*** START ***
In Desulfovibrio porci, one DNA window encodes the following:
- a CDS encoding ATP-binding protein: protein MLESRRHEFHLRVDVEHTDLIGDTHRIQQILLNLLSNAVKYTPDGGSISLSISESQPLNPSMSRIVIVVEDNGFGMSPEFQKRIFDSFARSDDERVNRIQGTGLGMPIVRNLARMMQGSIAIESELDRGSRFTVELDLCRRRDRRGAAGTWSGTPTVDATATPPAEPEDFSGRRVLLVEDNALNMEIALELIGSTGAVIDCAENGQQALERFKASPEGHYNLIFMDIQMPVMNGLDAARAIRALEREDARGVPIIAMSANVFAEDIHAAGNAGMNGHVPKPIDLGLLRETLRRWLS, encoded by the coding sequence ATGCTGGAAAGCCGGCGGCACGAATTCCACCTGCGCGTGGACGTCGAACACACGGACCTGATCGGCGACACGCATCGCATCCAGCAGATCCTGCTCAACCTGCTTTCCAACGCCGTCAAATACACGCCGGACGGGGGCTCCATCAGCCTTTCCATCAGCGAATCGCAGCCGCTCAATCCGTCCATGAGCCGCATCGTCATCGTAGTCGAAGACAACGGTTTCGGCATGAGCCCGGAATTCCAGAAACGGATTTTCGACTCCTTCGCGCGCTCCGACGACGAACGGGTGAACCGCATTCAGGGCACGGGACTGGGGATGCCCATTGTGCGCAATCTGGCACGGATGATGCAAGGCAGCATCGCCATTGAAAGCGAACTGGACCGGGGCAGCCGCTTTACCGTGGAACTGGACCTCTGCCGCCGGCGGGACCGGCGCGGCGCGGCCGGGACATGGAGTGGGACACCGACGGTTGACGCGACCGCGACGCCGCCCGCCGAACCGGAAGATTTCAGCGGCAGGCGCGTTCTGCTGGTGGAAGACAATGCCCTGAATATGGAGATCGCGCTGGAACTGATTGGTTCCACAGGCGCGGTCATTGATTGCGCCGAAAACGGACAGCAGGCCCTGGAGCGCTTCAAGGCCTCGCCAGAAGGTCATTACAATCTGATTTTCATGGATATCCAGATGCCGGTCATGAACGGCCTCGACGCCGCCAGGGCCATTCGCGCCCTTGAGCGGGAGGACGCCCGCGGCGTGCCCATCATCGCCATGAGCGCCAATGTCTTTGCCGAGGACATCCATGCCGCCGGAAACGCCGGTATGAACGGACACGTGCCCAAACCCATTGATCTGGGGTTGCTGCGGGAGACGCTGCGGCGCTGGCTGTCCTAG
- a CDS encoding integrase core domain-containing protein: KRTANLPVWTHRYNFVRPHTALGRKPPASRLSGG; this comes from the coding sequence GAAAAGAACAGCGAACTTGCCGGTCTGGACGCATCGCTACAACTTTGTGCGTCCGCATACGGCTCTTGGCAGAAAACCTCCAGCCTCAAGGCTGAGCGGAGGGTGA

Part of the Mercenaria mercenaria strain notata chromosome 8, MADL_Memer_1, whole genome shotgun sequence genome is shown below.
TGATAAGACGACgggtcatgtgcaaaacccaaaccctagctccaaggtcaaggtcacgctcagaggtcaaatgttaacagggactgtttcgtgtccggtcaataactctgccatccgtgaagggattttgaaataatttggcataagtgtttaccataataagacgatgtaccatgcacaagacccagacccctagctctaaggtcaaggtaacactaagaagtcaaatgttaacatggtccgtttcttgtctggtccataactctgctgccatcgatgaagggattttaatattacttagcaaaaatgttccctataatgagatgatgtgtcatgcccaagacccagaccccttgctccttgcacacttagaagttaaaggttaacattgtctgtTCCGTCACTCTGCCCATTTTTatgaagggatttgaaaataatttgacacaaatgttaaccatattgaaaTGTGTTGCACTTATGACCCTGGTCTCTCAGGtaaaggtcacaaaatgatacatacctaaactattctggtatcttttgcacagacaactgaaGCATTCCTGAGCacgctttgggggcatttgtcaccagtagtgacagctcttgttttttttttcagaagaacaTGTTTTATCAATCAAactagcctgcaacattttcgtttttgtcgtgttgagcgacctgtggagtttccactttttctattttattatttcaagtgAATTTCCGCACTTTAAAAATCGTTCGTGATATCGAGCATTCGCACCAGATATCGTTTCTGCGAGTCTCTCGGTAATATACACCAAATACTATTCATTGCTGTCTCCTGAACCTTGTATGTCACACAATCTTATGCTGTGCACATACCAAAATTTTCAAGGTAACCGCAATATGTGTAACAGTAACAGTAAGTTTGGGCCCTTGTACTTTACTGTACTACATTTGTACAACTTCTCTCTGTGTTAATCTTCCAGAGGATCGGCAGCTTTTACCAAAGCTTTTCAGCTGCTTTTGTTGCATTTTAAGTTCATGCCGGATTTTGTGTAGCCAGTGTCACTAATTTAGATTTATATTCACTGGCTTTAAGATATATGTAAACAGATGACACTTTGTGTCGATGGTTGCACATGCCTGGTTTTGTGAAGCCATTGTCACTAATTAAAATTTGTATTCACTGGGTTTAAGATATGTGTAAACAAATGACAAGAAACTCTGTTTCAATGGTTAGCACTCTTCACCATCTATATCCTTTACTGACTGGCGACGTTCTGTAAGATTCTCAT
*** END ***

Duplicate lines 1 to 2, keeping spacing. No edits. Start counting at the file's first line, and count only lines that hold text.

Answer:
In Desulfovibrio porci, one DNA window encodes the following:
- a CDS encoding ATP-binding protein: protein MLESRRHEFHLRVDVEHTDLIGDTHRIQQILLNLLSNAVKYTPDGGSISLSISESQPLNPSMSRIVIVVEDNGFGMSPEFQKRIFDSFARSDDERVNRIQGTGLGMPIVRNLARMMQGSIAIESELDRGSRFTVELDLCRRRDRRGAAGTWSGTPTVDATATPPAEPEDFSGRRVLLVEDNALNMEIALELIGSTGAVIDCAENGQQALERFKASPEGHYNLIFMDIQMPVMNGLDAARAIRALEREDARGVPIIAMSANVFAEDIHAAGNAGMNGHVPKPIDLGLLRETLRRWLS, encoded by the coding sequence ATGCTGGAAAGCCGGCGGCACGAATTCCACCTGCGCGTGGACGTCGAACACACGGACCTGATCGGCGACACGCATCGCATCCAGCAGATCCTGCTCAACCTGCTTTCCAACGCCGTCAAATACACGCCGGACGGGGGCTCCATCAGCCTTTCCATCAGCGAATCGCAGCCGCTCAATCCGTCCATGAGCCGCATCGTCATCGTAGTCGAAGACAACGGTTTCGGCATGAGCCCGGAATTCCAGAAACGGATTTTCGACTCCTTCGCGCGCTCCGACGACGAACGGGTGAACCGCATTCAGGGCACGGGACTGGGGATGCCCATTGTGCGCAATCTGGCACGGATGATGCAAGGCAGCATCGCCATTGAAAGCGAACTGGACCGGGGCAGCCGCTTTACCGTGGAACTGGACCTCTGCCGCCGGCGGGACCGGCGCGGCGCGGCCGGGACATGGAGTGGGACACCGACGGTTGACGCGACCGCGACGCCGCCCGCCGAACCGGAAGATTTCAGCGGCAGGCGCGTTCTGCTGGTGGAAGACAATGCCCTGAATATGGAGATCGCGCTGGAACTGATTGGTTCCACAGGCGCGGTCATTGATTGCGCCGAAAACGGACAGCAGGCCCTGGAGCGCTTCAAGGCCTCGCCAGAAGGTCATTACAATCTGATTTTCATGGATATCCAGATGCCGGTCATGAACGGCCTCGACGCCGCCAGGGCCATTCGCGCCCTTGAGCGGGAGGACGCCCGCGGCGTGCCCATCATCGCCATGAGCGCCAATGTCTTTGCCGAGGACATCCATGCCGCCGGAAACGCCGGTATGAACGGACACGTGCCCAAACCCATTGATCTGGGGTTGCTGCGGGAGACGCTGCGGCGCTGGCTGTCCTAG